The world’s first flying racing car, which goes from 0–60 miles per hour as fast as a Formula One car, has taken to the skies over the South Australian desert for the first time ahead of a race debut later this year.
Three remotely-piloted Grands Prix will take place across the world in yet-to-be-revealed locations as part of the launch of Airspeeder’s electric racing series.
The ‘octocopter’ craft — called the Mk3 Airspeeder, and designed and built by former McLaren, Jaguar, Rolls-Royce, Boeing and Brabham engineers — will fly at speeds of between 93 and 155 miles per hour (150 to 250km/h) depending on the terrain, organisers have said.
Up to four teams and 10 aircraft will compete in the Formula One–style series, with the uncrewed cars controlled from the ground by pilots with aviation, motorsport and eSports backgrounds.
The aim is to have human pilots in the cockpit by 2022.
In this year’s inaugural Grands Prix, ‘telerobotic avatars’ named ‘The Aviators’ will sit in the ‘octocopter’ race car.
It sports eight rotor blades surrounding a central carbon-fibre cockpit and is capable of going from 0-62 miles per hour in 2.8 seconds. Lewis Hamilton in a Mercedes F1 car would be able to do the same in around 2.6 seconds.
The craft is powered by a lithium polymer battery which allows it to fly for about 15 minutes. Each race will last 45 minutes, which means two motorsport-style pit stops will be required to change the battery.
This will take around 20 seconds — about the same time as an average Formula One pit stop in the 1970s, although today the best teams can do it in under two seconds.
The Airspeeder’s first flight took place at a secret test location in the South Australian desert last month, under the observation of Australia’s Civil Aviation Safety Authority.
Details about the distance and length of time the craft was airborne have not been made public.
The announcement comes two years after an Airspeeder prototype went out of control at the Goodwood Aerodrome in West Sussex.
The craft — which was being controlled remotely — soared some 8,000 feet up into a Gatwick Airport flight path before crashing near houses in Chichester in June 2019.
Designed by Airspeeder to be a mixture of helicopter, fighter jet and Formula One car, the flying racing cars are being manufactured in Adelaide by Alauda Aeronautics.
When MailOnline asked how much the racers cost to produce, Airspeeder said that information was confidential between the company and the racing teams.
Its ‘EXA racing series’ will see pilots remotely control the cars across Augmented Reality enabled ‘sky tracks’, with audiences able to watch via digital streams.
‘EXA delivers on the promise of a future first shown in science fiction,’ said Matthew Pearson, founder of Airspeeder and Alauda Aeronautics.
‘We are proud to introduce a sport that redefines what humans and machines can achieve together. These historic first flights are just the start and we are all excited to begin a momentous new chapter in motorsport’s rich legacy.’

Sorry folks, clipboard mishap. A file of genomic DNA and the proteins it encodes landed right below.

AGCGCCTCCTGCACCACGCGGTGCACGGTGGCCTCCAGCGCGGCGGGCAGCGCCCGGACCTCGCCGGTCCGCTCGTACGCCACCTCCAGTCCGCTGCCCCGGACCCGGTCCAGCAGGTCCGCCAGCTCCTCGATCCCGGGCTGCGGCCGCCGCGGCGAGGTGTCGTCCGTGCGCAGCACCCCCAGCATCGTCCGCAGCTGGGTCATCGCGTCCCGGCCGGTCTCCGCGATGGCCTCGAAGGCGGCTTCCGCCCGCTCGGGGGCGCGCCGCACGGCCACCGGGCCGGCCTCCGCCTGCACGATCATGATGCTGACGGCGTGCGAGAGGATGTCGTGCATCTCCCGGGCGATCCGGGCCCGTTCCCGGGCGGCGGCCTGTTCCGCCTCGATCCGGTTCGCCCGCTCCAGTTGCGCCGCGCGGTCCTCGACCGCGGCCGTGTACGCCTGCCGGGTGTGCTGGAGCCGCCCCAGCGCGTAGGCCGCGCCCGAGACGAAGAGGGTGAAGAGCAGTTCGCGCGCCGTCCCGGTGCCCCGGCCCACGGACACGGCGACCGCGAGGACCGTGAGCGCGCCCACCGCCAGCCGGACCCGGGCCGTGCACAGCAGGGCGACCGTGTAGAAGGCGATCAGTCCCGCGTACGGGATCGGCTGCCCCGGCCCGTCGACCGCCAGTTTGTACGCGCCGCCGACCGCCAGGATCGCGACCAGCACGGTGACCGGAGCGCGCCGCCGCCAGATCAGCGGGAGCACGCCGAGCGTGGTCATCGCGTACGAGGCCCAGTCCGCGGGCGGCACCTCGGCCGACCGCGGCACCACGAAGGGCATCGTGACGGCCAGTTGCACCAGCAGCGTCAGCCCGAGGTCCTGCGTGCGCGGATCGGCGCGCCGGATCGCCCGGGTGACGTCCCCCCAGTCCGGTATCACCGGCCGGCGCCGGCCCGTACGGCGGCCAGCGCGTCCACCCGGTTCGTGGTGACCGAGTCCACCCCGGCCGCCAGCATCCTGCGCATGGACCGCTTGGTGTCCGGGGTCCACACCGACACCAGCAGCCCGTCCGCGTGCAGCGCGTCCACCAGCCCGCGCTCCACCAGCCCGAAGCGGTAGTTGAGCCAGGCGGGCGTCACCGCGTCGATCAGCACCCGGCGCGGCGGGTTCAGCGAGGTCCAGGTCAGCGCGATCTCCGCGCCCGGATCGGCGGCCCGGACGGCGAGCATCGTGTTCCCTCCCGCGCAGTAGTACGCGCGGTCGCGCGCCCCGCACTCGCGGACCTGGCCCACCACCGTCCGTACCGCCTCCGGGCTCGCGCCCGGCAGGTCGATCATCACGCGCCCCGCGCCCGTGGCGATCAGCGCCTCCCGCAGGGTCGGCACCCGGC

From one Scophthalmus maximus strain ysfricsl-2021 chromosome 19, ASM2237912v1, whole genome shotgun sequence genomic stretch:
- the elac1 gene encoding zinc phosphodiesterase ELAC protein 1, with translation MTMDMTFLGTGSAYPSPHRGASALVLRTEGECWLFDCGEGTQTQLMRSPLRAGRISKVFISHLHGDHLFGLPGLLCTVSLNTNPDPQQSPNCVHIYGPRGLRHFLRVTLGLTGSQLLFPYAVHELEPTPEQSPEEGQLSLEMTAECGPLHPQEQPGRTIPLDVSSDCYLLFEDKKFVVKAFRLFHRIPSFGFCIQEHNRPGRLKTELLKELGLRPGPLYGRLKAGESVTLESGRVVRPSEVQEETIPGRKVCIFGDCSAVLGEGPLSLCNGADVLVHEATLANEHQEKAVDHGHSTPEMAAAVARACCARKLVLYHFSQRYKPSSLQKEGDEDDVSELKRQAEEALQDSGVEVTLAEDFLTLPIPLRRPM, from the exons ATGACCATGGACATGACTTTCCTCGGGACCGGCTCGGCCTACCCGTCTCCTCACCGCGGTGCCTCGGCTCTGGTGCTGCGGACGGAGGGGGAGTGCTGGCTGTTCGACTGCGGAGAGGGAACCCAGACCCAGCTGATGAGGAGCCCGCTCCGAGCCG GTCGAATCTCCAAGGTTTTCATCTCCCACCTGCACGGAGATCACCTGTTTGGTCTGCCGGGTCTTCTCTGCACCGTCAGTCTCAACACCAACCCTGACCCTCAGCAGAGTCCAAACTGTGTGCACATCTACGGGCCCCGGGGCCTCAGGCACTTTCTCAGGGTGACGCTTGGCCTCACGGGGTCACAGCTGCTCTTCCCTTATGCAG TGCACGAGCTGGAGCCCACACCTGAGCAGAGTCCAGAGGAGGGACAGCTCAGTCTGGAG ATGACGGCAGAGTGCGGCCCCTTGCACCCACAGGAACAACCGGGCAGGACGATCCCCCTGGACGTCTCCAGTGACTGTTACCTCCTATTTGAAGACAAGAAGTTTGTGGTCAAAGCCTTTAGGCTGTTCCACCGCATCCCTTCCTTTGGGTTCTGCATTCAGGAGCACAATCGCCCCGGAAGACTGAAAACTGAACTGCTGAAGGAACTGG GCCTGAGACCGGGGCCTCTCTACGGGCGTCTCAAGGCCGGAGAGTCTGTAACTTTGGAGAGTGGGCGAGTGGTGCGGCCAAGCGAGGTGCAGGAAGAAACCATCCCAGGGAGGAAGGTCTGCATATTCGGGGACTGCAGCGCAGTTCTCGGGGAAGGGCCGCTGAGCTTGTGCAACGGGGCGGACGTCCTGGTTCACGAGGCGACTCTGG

A ‘pre-season’ is due to be announced shortly which will see two Alauda ‘works teams’ compete in a drag race-style competition.
External teams will then be invited to take part in the EXA racing series to take on the creators of the sport.
Remote pilots of the Mk3 race car will sit in a simulator that mimics the dynamics and ergonomics of the cockpit itself, while the ‘Aviator’ robot onboard will turn its head when the pilot turns theirs.
According to the developers, the racing series will help accelerate the development of flying cars and lead to faster mass-adoption of the technology.
‘Nothing drives innovation like racing,’ Pearson said.
‘The world is ready for advanced air mobility and we are proud to make history by introducing the world’s first racing series for flying electric cars.
‘Airspeeder and EXA represent the future of motorsport and a compelling and exhilarating showcase of the potential of electric flying cars as this generation’s defining mobility revolution.’
According to Alauda Aeronautics the Airspeeder Mk3 is a ‘giant technical leap’ in the development of the world’s first racing series for electric flying cars.
This remotely-piloted vehicle is the final iteration of an electric flying racing car before the introduction of manned racing craft, the Airspeeder Mk4, due to debut in 2022.
- Top Speed: 155mph
- Weight: 100kg uncrewed
- Powertrain: 96 kW
- Tech: LiDAR and Radar to create a ‘virtual forcefield’
- Layout: Octocopter X formation
The craft, which will be operated by an expert remote operator from the ground, features a suite of technologies and engineering elements never before seen on an eVTOL craft.
These innovations will be validated in this key unmanned proving phase and include LiDAR and Radar collision avoidance systems that create a ‘virtual forcefield’ around the craft to ensure close but ultimately safe racing.
The Mk3 features a carbon fibre frame and fuselage chosen for its strength, stiffness and lightweight properties, which ensures manoeuvrability, performance and efficiency.
The carbon fibre frame and fuselage adds a vital mechanical layer of safety, which will be further enhanced by a full carbon fibre monocoque body to be introduced on the Mk4 vehicle.
News Source: Daily Mail